NTSB Chairman Deborah Hersman, in testimony Feb. 24 before the House Aviation Subcommittee, Committee on Transportation and Infrastructure, discussed the dangers of aircraft flying in icing conditions and highlighted longstanding NTSB recommendations that have yet to be adopted by the FAA to address the issue.
Reducing the dangers of flying in icing conditions has been on the NTSB’s Most Wanted List of Transportation Safety Improvements since 1997. Last week, the NTSB voted to keep the issue, along with its four open recommendations to the FAA, on the 2010 Most Wanted List with a “red” classification. The red classification indicates an unacceptable response by the FAA.
“Although the NTSB relies on others to implement these recommendations, we have worked to educate the pilot community about some of the hazards associated with icing conditions through our Safety Alerts,” Hersman said.
In 1981, the NTSB published a report titled “Aircraft Icing Avoidance and Protection” and recommended the FAA review icing certification criteria. The study followed a series of icing-related accidents and the varying consequences that ice accretion had on different types of aircraft raised concern,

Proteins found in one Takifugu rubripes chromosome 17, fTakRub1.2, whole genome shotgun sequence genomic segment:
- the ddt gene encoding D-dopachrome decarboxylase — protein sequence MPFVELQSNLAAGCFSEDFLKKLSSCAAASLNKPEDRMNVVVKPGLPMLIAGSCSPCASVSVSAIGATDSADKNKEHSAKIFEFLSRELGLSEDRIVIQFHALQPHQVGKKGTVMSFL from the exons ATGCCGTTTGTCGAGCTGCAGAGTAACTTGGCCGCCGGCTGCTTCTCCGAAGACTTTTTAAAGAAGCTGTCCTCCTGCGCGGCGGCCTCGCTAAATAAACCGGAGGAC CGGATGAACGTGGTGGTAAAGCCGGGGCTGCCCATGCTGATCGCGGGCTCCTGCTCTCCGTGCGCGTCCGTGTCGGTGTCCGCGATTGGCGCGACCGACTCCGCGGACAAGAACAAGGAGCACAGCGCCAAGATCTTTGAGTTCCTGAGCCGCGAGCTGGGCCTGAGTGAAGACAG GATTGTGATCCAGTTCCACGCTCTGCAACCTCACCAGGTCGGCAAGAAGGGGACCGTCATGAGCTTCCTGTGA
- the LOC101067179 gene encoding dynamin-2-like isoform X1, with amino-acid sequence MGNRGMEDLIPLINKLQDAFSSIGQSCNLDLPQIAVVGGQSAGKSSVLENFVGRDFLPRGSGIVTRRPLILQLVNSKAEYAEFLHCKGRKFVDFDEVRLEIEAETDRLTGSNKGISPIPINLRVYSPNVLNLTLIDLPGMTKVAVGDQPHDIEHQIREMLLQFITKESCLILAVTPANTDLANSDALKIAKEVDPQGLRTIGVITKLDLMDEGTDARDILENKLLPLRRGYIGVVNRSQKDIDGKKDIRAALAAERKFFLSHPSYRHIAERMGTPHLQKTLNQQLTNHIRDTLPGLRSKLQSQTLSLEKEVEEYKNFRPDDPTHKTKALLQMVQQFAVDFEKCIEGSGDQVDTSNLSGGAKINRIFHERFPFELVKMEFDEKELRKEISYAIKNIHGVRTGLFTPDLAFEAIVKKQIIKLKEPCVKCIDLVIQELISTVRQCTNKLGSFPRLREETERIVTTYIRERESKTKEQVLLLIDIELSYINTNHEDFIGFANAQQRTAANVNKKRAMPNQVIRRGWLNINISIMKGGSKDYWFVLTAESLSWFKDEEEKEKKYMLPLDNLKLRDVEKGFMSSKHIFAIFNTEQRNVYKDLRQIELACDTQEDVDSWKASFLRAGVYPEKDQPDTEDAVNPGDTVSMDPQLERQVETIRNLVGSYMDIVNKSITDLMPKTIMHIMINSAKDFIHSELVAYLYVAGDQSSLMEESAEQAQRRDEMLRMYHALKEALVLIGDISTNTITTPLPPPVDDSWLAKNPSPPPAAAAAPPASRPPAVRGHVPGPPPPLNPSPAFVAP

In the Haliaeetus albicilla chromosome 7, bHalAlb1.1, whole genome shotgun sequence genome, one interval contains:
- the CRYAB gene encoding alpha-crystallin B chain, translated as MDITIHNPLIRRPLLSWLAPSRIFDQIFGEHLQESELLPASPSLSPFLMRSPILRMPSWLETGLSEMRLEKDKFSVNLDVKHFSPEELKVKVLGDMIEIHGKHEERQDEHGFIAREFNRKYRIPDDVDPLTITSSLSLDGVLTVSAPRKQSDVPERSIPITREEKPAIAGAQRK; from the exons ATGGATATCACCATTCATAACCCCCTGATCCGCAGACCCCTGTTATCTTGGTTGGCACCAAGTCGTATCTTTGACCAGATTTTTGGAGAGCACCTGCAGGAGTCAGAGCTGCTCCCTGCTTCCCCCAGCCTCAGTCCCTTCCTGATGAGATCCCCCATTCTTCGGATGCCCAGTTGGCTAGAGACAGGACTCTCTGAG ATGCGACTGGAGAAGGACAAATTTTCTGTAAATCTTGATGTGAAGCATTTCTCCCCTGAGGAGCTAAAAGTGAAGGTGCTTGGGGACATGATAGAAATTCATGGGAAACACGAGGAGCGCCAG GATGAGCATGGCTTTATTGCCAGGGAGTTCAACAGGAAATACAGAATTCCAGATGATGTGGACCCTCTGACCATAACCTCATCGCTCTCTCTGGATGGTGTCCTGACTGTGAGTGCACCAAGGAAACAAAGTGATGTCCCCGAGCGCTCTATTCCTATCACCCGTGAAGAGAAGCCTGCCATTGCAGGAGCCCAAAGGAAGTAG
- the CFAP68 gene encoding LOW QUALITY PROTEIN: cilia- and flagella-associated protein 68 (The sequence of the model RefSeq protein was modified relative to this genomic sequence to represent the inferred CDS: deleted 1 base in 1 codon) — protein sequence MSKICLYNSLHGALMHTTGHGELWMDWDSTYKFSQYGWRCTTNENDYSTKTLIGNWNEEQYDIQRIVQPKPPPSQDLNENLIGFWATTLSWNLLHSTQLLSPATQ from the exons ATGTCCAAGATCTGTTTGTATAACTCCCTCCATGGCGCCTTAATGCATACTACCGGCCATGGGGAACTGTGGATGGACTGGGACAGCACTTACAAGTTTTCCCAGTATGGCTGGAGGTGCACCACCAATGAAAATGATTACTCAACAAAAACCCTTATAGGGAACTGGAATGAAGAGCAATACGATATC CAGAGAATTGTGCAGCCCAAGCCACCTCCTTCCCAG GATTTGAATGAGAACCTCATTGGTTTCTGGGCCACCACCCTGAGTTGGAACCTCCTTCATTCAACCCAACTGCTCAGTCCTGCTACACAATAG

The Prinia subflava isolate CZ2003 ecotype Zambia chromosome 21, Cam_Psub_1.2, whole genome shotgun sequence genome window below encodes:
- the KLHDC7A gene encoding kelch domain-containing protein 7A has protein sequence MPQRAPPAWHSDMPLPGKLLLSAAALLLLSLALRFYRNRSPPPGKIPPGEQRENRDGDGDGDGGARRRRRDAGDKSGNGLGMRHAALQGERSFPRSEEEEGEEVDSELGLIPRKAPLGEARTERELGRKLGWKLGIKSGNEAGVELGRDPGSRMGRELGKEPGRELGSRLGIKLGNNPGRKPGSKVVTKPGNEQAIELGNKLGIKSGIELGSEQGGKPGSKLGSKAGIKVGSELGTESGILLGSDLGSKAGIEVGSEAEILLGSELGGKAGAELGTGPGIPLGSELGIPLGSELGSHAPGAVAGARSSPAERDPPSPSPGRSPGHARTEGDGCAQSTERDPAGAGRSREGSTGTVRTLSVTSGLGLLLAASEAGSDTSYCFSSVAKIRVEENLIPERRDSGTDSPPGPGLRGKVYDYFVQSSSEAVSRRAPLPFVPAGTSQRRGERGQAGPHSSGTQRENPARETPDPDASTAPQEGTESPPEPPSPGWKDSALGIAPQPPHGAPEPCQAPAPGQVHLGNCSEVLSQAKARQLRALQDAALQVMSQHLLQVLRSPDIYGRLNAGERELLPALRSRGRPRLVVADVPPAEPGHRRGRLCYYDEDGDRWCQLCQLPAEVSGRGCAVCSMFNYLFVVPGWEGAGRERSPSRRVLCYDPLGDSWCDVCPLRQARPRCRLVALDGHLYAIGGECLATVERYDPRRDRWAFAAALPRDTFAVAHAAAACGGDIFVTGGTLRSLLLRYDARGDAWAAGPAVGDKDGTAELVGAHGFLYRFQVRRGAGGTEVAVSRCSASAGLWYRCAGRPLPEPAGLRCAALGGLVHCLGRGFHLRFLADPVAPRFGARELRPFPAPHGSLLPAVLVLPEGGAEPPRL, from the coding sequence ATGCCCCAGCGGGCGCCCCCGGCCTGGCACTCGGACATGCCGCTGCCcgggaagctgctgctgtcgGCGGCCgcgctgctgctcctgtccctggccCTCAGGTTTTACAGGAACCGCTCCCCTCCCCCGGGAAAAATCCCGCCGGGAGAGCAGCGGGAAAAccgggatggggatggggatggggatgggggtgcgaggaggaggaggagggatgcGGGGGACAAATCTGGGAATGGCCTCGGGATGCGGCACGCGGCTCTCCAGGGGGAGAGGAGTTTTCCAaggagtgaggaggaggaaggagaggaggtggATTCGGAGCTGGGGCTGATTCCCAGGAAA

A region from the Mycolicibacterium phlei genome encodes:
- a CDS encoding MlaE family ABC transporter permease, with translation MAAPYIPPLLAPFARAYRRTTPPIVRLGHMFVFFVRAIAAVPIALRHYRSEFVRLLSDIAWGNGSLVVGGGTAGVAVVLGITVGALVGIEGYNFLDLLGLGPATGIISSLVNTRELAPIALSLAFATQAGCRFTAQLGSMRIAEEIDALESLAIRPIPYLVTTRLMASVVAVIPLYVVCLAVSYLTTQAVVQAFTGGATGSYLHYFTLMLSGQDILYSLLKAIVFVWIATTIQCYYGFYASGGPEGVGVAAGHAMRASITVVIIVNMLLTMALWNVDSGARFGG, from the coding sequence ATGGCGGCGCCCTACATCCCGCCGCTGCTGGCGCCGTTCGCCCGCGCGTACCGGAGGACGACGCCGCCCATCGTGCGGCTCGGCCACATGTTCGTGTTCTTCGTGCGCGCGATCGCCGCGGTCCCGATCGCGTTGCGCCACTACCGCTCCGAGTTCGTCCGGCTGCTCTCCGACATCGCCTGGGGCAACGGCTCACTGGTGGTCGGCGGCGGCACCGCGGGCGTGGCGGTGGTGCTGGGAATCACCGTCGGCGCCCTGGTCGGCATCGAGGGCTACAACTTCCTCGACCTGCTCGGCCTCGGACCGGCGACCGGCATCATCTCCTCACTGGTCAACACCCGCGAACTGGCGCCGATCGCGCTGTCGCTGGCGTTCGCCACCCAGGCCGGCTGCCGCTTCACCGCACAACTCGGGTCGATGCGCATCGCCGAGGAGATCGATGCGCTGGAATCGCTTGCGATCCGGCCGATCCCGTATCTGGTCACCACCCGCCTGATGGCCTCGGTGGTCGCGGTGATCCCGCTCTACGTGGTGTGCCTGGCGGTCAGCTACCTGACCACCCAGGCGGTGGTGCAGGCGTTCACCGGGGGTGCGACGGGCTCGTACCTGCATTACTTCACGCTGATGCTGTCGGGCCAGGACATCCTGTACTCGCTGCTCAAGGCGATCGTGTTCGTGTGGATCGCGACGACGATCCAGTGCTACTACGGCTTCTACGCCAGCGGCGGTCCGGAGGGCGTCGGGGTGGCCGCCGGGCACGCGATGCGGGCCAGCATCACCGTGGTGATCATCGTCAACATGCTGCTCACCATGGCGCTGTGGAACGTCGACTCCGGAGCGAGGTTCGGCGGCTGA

In the 1990s the NTSB re-examined the issue of airframe structural icing and concluded that the icing certification process continues to be inadequate. The board also became concerned about airplanes that fly in supercooled large droplet conditions and that used pneumatic boots to deice the aircraft in flight. In the last decade, the NTSB has investigated more than 50 accidents involving aircraft icing, resulting in more than 200 fatalities, officials said.
In the last few years, the FAA has addressed some of the recommendations related to icing by issuing a number of final and proposed regulations. However, not all of the NTSB’s recommendations on icing have been addressed, officials note.
The full text of Hersman’s testimony is available here.